Faber Gin

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Unassuming at first glance, Faber Distilling Co.’s line of spirits took aim at (at least what is in my humble opinion) the most under-served-by-craft-distillers part of the liquor store shelf* and bar**.

But Faber Gin defies the expectation of the price tag. At an incredibly affordable (at time of writing) $16/L, Faber Gin rises above what its affordable price point and simple label might otherwise suggest. I’ll begin this review with what is usually the final sentence: Faber Gin is a well made gin that will appeal to fans of both classic and contemporary styles, with a flavor and quality that would fit right in at the standard $30/750mL bottle. Designed and aimed at the bar set, through an aggressive word-of-mouth campaign the team at Faber Distilling Co. got their spirits into bars all over Pennsylvania with a spirit that both in taste— and most surprisingly price*** was competitive with what many bigger names could afford to.

Tasting Notes

Pleasant, classic-styled juniper forward nose. Amidst the juniper is a pleasant citrus bouquet as well.

The palate begins with a bit of juniper. The juniper will stick with you on the palate from start-to-finish. The mid is characterized by a pleasant and bright burst of citrus. Bitter orange, lemon zest and a touch of sweet orange with a sherbet-like note catch you. It gently fades into a finish of pine and juniper, with the slightest hint of baking notes. Angelica adds some depth on the finish, coloring the pine and juniper notes in.

The finish is surprisingly durable and long-lasting. A bit of bitterness makes itself felt here, but there’s a delightful, very classic style astringency that balances it out.


Faber Gin is a great workhorse mixing gin. Juniper and citrus are brought to nearly every occasion. Although only 40% ABV, I found that the flavor of Faber Gin stood out even with assertive ingredients, like in a Negroni. I also found that it worked well in a Martini, even Dry and Dirty— it reminded me  a bit of asking for a Martini with Gordon’s Gin. It just simply works.

Bartenders will find a lot to like about Faber Gin. It works in a wide range of applications, with enough citrus and modern flair to appeal to fans of contemporary style gins and enough juniper to appeal to classic fans. It works well in a Gin Sour, whether with sour mix or with lemon juice and egg.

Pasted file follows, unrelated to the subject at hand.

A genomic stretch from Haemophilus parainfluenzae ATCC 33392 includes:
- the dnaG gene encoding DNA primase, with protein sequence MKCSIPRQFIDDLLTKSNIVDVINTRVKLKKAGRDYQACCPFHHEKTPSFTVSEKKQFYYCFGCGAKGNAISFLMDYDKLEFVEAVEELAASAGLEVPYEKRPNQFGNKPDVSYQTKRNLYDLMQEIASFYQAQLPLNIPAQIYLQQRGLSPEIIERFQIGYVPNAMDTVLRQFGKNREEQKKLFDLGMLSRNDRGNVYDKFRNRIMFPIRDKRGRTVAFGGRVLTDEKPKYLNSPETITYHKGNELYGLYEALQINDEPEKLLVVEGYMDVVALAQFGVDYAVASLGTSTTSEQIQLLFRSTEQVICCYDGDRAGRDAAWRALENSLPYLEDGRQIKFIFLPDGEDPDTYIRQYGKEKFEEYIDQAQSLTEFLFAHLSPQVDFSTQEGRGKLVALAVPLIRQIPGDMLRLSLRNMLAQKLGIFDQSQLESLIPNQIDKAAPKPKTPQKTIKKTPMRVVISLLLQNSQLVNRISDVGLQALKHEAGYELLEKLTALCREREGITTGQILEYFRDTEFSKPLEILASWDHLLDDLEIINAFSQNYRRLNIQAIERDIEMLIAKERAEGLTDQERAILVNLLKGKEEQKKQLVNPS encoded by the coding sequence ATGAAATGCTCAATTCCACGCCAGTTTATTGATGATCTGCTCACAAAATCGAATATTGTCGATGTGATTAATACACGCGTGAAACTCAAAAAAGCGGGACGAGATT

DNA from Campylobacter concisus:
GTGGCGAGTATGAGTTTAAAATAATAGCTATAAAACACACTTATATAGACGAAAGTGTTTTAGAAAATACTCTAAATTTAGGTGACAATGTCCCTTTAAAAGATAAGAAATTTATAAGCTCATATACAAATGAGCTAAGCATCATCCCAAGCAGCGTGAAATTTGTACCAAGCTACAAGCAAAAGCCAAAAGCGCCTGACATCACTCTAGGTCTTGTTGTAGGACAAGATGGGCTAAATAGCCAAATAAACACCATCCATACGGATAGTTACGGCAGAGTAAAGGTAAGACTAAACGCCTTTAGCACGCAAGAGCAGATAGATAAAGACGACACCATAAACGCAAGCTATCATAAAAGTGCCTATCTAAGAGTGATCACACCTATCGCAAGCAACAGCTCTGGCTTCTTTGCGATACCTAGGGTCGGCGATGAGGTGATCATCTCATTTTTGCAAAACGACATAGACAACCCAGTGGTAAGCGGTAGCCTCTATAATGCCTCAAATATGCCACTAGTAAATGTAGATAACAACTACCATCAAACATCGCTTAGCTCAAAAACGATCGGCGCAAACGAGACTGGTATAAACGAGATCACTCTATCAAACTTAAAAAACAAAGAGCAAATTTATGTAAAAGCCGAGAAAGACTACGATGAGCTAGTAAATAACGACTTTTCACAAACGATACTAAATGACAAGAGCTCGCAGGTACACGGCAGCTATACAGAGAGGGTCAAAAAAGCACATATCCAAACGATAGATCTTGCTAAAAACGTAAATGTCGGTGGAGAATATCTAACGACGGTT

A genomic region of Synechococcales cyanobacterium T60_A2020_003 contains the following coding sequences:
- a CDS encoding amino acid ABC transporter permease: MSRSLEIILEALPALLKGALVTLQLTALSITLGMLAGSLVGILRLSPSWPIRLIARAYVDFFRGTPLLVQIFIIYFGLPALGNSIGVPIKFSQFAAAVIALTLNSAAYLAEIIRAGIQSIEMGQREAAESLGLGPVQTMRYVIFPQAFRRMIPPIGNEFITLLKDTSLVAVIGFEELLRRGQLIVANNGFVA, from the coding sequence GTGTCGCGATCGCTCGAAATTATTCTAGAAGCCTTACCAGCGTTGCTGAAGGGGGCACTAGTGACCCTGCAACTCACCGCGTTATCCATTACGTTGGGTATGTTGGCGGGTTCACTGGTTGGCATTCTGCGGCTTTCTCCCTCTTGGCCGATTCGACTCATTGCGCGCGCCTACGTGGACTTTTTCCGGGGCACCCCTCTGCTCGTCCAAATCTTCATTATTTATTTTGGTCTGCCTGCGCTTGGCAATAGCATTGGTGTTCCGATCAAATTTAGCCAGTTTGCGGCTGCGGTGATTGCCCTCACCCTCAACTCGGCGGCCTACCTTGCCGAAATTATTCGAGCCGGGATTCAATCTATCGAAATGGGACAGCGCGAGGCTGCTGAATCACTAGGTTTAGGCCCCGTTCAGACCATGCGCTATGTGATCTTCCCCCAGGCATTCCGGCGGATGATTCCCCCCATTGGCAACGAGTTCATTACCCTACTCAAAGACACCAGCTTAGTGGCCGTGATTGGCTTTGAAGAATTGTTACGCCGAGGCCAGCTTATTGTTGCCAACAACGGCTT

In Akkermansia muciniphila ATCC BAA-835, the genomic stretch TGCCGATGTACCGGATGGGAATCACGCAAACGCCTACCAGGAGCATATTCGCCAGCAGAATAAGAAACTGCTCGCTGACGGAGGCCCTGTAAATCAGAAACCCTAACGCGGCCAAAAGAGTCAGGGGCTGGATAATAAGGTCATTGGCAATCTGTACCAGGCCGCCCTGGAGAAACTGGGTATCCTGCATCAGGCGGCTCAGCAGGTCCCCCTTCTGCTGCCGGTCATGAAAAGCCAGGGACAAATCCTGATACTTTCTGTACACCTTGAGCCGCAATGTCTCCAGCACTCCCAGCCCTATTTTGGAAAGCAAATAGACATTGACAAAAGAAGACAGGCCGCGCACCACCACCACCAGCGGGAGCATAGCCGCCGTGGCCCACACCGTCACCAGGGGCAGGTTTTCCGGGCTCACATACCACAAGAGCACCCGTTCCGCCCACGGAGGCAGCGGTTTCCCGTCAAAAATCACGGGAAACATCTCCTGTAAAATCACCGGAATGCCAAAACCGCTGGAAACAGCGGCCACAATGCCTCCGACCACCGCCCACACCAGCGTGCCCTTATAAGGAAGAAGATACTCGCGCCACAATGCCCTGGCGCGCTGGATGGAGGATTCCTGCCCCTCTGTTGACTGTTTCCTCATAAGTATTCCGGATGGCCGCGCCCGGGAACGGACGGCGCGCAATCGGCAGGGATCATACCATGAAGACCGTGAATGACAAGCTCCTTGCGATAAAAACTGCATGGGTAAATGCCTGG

Ultimately, Faber Gin seems designed for this use case more so than any other application. It’s a workhorse mixer, perfect for parties and bar managers (at a price point attractive to both). I wholeheartedly recommend it at its price point, but I was impressed with it on its own, that I think it would be worthy of merit even if it weren’t a mere sixteen bones per liter.

Recommended at its price point. 

*The bottom shelf
** The well
*** Unfortunately, this is the number on reason why most local gins struggle to catch on as house pours, even in their local communities. The economics of competing with the per-case price of gins from the big names (think Diageo) means that bars often have to make decisions rooted in the interests of making a profit. It’s not a question of quality, but instead the reality of economies of scale.



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2 thoughts on “Faber Gin”

  1. I have always requested Tanqueray Gin when out. I always purchased it as well. . I then decided to try (it was recommended to me by a friend) New Amsterdam Gin. I found that I enjoyed New Amsterdam Gin as much as I did Tanqueray Gin. I now drink that as my preference. While at the State Store the sales person told me about Faber Gin so I purchased a 750ml bottle. I drank it with tonic as I usuallys do and found that it seems to have a synthetic taste to it. It seems to be missing a smoothness. I do not enjoy drinking it. Wish I did as I am from Pa. and like doing business with local vendors.

  2. Faber gin isn’t made in PA… they ship the liquid in by truck. They distill already made product but that is it…